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It's like Alibaba cures cancer or something

Jack Ma, founder of Alibaba Group Holding Ltd.
Dan Groshong | Bloomberg | Getty Images
Jack Ma, founder of Alibaba Group Holding Ltd.

OK, Alibaba doesn't cure cancer, but you'd think so with some of the theories going around.

I noted during my 9:35 a.m. ET hit that the stock market open was unusually strong: All major indices opened up, all 10 S&P sectors opened up, and both the Dow Industrials and Dow Transports were at new highs (Dow Theorists rejoice).

The most logical reason we would have this mild lift is that traders are unwinding hedges that were put on ahead of the Federal Reserve meeting that ended yesterday.

In simple terms, there was a lot of put buying (protection) purchased in case the Fed made some kind of hawkish comments about raising rates.

That didn't happen, so those bets are being unwound. Volatility dropped. Today, lots of selling of puts, and buying calls.

There is also the quarterly expiration of options and futures (known as "quadruple witching"). There may be some effect on trading, but it is difficult to sort out.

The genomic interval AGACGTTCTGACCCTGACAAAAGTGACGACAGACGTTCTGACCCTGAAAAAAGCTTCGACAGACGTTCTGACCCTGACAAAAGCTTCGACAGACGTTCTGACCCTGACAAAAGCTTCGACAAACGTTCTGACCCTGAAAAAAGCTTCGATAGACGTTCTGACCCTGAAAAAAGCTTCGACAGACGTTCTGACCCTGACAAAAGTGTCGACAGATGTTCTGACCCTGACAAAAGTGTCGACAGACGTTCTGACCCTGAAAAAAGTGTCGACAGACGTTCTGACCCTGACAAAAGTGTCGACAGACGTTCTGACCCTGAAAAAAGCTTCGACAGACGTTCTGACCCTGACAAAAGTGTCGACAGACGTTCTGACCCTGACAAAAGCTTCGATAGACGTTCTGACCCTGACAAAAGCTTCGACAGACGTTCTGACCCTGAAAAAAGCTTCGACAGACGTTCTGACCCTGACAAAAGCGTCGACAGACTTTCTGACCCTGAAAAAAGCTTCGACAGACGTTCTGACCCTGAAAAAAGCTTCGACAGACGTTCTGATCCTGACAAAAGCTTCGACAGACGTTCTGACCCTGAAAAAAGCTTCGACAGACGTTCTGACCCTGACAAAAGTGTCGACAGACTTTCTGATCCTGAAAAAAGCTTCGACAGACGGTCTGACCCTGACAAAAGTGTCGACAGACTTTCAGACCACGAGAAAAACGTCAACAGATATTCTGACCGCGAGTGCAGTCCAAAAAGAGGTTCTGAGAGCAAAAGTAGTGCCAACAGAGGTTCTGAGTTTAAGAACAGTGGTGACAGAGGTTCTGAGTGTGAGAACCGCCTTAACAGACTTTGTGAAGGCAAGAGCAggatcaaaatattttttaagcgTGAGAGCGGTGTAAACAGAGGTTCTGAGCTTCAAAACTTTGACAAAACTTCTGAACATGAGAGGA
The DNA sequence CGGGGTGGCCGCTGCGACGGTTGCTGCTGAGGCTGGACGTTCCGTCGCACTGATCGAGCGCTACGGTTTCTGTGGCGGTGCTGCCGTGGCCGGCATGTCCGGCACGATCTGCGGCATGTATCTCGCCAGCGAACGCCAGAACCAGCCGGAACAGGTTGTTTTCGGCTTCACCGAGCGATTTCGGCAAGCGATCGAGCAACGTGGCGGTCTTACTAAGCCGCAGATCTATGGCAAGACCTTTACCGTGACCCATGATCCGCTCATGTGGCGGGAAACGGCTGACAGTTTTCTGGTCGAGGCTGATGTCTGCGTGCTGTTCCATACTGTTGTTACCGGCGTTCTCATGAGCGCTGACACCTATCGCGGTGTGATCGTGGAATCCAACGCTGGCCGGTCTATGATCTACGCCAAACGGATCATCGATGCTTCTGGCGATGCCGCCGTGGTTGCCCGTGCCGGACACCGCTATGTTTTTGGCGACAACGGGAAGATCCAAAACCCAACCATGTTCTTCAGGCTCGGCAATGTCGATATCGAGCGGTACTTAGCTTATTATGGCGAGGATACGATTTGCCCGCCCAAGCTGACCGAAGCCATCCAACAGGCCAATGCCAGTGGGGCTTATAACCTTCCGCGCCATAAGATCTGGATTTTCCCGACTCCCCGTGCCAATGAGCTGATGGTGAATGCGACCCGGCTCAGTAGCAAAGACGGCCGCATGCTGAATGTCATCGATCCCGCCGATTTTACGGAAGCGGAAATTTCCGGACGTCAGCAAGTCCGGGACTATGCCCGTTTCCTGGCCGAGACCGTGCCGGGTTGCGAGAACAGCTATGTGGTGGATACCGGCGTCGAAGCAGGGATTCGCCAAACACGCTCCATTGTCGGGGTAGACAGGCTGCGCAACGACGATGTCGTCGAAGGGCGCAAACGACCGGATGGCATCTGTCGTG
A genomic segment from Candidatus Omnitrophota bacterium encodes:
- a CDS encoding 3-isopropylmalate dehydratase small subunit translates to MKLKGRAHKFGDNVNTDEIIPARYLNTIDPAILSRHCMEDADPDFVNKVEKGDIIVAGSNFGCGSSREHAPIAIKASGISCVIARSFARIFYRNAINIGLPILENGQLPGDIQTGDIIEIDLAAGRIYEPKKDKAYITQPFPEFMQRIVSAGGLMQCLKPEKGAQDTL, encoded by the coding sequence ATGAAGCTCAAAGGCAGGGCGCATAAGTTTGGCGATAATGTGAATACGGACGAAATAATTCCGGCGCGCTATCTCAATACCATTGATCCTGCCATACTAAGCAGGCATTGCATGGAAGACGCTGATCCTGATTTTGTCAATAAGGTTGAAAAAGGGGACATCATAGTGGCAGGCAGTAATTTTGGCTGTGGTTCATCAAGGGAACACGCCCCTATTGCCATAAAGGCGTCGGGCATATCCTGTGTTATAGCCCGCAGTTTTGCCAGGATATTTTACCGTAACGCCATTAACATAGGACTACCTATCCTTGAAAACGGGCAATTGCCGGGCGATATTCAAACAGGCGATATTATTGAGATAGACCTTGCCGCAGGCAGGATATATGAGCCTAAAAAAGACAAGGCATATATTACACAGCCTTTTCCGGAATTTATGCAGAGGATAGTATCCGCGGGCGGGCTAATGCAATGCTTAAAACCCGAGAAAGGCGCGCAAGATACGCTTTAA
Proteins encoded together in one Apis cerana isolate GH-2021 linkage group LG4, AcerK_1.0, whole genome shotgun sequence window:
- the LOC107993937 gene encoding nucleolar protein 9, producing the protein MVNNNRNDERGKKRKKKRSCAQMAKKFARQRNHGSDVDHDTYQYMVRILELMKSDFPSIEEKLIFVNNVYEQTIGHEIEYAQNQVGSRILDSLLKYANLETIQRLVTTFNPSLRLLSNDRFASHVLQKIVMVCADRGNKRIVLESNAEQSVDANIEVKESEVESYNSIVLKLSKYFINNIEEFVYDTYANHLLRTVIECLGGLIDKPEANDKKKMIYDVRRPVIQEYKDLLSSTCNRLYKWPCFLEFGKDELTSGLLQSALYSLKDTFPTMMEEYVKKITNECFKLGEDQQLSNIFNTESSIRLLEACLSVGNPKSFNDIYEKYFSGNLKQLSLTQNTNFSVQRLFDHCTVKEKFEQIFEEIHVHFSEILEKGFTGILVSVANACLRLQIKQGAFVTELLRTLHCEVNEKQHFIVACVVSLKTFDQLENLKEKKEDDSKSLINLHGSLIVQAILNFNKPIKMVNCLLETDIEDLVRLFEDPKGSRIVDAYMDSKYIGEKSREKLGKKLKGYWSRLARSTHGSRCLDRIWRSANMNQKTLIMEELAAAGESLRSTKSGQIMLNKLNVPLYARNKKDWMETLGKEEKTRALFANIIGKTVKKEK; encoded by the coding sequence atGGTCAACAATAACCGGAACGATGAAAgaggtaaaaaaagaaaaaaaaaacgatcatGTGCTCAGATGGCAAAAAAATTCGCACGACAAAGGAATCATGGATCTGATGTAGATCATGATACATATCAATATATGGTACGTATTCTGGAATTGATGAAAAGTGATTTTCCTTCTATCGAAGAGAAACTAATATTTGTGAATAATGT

But many traders believe at least part of this rally is due to the "Alibaba effect." What's that?

Read MoreWatch Art Cashin: Alibaba IPO lifting stocks

NASDAQ was a big underperformer on Monday, down over 1 percent. The theory is that many were selling certain tech stocks to buy the Alibaba IPO later in the week. There is a 3-day settlement period to get the money, so traders would get their dough on Thursday in time to buy Alibaba.

But many who put in orders for Alibaba apparently are not getting anywhere near what they wanted, so rather than buy at a likely very high price after the open many are buying back into the market. NASDAQ outperforming today.

This is a neat theory, but it is likely only a small part of the rally. Volumes are not particularly strong in any of the ETFs you would normally see big traders moving in and out of, even for an expiration day.

I don't know about an "Alibaba effect" on the market, but I surely do believe in a "Fed effect."

Just look.

  • Bob Pisani

    A CNBC reporter since 1990, Bob Pisani covers Wall Street from the floor of the New York Stock Exchange.

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